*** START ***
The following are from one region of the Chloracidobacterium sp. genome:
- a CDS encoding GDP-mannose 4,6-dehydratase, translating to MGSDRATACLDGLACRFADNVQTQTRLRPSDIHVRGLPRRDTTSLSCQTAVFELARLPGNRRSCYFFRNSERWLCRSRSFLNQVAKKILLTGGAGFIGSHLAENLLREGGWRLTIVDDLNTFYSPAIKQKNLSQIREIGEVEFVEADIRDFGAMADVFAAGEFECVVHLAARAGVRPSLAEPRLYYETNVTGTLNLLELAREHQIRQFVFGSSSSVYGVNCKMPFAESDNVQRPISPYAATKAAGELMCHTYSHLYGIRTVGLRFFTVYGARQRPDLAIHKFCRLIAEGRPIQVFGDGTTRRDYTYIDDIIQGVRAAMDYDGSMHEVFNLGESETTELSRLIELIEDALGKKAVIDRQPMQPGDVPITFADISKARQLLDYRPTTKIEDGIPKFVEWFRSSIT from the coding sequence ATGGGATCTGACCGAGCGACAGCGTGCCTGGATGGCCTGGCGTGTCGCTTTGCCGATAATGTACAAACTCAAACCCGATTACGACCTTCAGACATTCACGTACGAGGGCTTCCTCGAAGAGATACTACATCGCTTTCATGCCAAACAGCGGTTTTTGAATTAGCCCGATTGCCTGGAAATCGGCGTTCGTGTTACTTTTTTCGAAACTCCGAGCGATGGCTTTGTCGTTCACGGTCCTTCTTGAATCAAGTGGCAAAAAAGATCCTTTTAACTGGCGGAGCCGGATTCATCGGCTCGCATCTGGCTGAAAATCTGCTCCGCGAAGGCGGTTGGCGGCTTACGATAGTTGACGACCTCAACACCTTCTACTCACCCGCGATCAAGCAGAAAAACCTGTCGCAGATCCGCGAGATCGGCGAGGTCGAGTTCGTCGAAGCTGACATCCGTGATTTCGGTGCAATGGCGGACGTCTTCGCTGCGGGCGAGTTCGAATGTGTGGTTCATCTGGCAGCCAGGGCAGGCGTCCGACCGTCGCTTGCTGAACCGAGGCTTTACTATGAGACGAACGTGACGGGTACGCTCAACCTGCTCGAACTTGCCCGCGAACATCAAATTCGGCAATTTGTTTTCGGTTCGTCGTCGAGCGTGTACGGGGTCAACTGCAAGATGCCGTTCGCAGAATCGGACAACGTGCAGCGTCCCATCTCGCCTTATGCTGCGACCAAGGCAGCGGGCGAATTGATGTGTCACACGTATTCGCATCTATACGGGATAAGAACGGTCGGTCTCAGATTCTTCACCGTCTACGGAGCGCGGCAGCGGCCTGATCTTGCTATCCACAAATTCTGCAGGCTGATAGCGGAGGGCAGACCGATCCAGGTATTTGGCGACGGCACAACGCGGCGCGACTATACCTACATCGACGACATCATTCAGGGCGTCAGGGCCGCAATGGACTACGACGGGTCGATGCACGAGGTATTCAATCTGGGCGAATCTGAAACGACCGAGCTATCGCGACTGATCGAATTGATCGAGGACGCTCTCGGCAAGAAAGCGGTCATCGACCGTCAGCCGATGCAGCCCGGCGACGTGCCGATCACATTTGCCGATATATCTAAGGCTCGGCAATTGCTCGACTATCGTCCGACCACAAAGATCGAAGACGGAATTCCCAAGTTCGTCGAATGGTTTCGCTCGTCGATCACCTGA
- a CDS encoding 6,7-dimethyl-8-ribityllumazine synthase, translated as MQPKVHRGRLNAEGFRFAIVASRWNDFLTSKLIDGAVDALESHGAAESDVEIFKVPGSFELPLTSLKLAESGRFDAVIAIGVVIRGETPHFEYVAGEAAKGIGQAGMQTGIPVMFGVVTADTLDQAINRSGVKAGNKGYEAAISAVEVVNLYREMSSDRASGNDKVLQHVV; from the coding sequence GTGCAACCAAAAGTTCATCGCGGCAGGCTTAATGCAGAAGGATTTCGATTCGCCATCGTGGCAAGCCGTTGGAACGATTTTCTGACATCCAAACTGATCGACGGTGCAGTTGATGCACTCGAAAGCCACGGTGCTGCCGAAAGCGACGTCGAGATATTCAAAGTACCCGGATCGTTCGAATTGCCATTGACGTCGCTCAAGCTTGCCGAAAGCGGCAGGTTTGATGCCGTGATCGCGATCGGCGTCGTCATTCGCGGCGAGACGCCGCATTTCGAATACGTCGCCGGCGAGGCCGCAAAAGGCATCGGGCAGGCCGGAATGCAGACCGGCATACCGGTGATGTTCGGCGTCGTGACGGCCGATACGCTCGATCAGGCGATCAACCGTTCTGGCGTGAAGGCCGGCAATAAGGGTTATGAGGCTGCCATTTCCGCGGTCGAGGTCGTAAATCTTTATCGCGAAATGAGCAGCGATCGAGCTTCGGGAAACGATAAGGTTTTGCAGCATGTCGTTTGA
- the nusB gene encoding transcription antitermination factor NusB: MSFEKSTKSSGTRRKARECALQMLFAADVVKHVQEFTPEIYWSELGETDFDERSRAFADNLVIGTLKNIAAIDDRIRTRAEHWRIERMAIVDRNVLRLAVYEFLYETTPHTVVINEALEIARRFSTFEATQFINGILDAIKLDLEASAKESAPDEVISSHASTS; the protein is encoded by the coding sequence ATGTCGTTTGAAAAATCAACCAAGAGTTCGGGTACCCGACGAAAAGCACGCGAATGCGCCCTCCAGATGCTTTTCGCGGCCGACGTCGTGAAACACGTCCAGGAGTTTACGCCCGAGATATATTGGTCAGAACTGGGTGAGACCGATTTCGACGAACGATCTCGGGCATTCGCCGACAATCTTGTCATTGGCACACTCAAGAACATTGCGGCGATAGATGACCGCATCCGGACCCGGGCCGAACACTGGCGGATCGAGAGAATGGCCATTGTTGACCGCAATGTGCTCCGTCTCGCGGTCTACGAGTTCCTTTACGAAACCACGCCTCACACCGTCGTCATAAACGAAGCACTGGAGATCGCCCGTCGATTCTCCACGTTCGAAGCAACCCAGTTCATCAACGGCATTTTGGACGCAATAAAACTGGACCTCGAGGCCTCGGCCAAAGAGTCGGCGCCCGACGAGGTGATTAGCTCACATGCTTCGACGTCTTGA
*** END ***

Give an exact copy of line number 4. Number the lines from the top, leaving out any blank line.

- the nusB gene encoding transcription antitermination factor NusB: MSFEKSTKSSGTRRKARECALQMLFAADVVKHVQEFTPEIYWSELGETDFDERSRAFADNLVIGTLKNIAAIDDRIRTRAEHWRIERMAIVDRNVLRLAVYEFLYETTPHTVVINEALEIARRFSTFEATQFINGILDAIKLDLEASAKESAPDEVISSHASTS; the protein is encoded by the coding sequence ATGTCGTTTGAAAAATCAACCAAGAGTTCGGGTACCCGACGAAAAGCACGCGAATGCGCCCTCCAGATGCTTTTCGCGGCCGACGTCGTGAAACACGTCCAGGAGTTTACGCCCGAGATATATTGGTCAGAACTGGGTGAGACCGATTTCGACGAACGATCTCGGGCATTCGCCGACAATCTTGTCATTGGCACACTCAAGAACATTGCGGCGATAGATGACCGCATCCGGACCCGGGCCGAACACTGGCGGATCGAGAGAATGGCCATTGTTGACCGCAATGTGCTCCGTCTCGCGGTCTACGAGTTCCTTTACGAAACCACGCCTCACACCGTCGTCATAAACGAAGCACTGGAGATCGCCCGTCGATTCTCCACGTTCGAAGCAACCCAGTTCATCAACGGCATTTTGGACGCAATAAAACTGGACCTCGAGGCCTCGGCCAAAGAGTCGGCGCCCGACGAGGTGATTAGCTCACATGCTTCGACGTCTTGA